Reading this over, I’m alarmed at how harsh I sound on coroners. Most coroners do great work with very limited resources. Just as with medical examiner systems, the quality of death investigation in coroner systems ultimately depends upon the people who do the work, and I’ve encountered many superb coroners and coroners investigators who go the extra mile in really difficult conditions to make sure they get it right. Just recently, working with a team to refine our approach to deaths among the elderly in NYC, I was really struck by the excellence of the Sacramento Coroner’s office. And last month I reviewed a very difficult case from a rural jurisdiction in Pennsylvania and was completely blown away by the quality of the investigation, by the thoroughness of the autopsy report, and by the self-critical, carefully circumspect approach the investigator and coroner took to their own conclusions. Because, pathologist or coroner, you want someone who is willing to question their own results.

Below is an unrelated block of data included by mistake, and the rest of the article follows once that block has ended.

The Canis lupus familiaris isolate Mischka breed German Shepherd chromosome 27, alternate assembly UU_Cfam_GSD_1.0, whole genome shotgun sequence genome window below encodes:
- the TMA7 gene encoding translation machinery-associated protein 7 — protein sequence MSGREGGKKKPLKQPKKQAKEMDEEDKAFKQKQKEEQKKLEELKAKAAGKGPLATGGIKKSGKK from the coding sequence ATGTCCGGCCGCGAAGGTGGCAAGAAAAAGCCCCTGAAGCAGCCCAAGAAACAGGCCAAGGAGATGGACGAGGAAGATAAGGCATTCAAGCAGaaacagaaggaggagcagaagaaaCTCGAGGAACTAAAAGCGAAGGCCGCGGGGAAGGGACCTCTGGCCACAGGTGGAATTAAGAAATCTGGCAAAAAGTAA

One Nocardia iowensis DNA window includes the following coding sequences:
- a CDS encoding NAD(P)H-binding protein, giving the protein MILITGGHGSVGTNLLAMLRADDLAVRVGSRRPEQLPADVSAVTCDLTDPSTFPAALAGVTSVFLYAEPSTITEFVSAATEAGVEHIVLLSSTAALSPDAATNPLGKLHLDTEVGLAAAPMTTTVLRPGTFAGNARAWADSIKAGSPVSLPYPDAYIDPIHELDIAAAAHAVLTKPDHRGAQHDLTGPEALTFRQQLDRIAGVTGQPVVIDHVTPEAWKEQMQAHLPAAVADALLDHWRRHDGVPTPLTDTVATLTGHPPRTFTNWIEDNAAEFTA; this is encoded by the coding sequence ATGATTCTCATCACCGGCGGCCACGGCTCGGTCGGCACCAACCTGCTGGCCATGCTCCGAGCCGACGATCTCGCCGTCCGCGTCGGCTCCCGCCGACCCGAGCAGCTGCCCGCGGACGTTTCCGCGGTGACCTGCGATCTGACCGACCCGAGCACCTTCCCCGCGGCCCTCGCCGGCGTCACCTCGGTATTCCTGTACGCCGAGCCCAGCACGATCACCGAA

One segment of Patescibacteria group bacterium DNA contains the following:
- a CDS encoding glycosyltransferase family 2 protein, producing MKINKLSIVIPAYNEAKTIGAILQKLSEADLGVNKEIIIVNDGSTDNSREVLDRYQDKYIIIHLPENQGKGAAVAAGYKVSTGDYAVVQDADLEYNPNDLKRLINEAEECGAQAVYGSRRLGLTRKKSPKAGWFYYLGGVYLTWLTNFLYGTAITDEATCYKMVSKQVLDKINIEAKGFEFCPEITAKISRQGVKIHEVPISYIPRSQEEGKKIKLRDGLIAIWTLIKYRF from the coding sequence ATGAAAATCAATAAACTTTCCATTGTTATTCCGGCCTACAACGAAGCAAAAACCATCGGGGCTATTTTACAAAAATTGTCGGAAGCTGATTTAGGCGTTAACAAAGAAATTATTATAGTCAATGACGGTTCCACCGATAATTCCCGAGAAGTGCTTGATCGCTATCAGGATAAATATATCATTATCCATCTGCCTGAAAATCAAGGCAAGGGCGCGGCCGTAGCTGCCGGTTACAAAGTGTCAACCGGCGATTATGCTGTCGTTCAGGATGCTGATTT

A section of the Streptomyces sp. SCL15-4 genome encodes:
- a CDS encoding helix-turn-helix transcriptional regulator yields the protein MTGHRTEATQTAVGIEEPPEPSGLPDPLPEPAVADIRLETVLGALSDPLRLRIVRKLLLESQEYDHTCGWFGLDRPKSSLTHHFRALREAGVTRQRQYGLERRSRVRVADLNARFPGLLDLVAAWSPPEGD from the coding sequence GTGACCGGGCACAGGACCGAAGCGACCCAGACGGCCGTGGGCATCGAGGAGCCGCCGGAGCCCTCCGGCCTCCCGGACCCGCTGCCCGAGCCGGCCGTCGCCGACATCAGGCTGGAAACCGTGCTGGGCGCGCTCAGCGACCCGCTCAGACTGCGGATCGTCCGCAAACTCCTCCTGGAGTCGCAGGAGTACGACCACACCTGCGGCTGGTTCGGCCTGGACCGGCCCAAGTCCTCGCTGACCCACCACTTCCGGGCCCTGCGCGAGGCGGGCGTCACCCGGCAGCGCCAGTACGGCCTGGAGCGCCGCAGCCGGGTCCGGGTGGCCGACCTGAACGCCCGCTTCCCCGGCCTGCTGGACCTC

New York is actually a hybrid state with co-existing systems, specifically coronial systems in the more rural areas, and medical examiner systems in the more populous ones. Since full-time medicolegal death investigation is an expensive proposition, and more readily bankrolled where there’s an adequate tax base, if you live in a big city, you probably have an ME office, rather than a coroner’s office.
At the end of the day, though, even forensic pathologists can be pretty inconsistent – this morning I was reading Michael Jackson’s autopsy report (knowing L.A. County autopsy reports are public record, I just Googled it), and noticed that the autopsy report is signed by Dr. Lakshmanan Sathyavagiswaran, the office’s chief. The title he uses? “Chief Medical Examiner-Coroner”…
But I suppose the coroners in L.A. have always been a little bit different…
So – what do you have in your region? Do you know if you have a medical examiner system or a coronial system? How much do you know about your Chief ME or Coroner? Here’s a hint: generally, the less you hear, the better the system…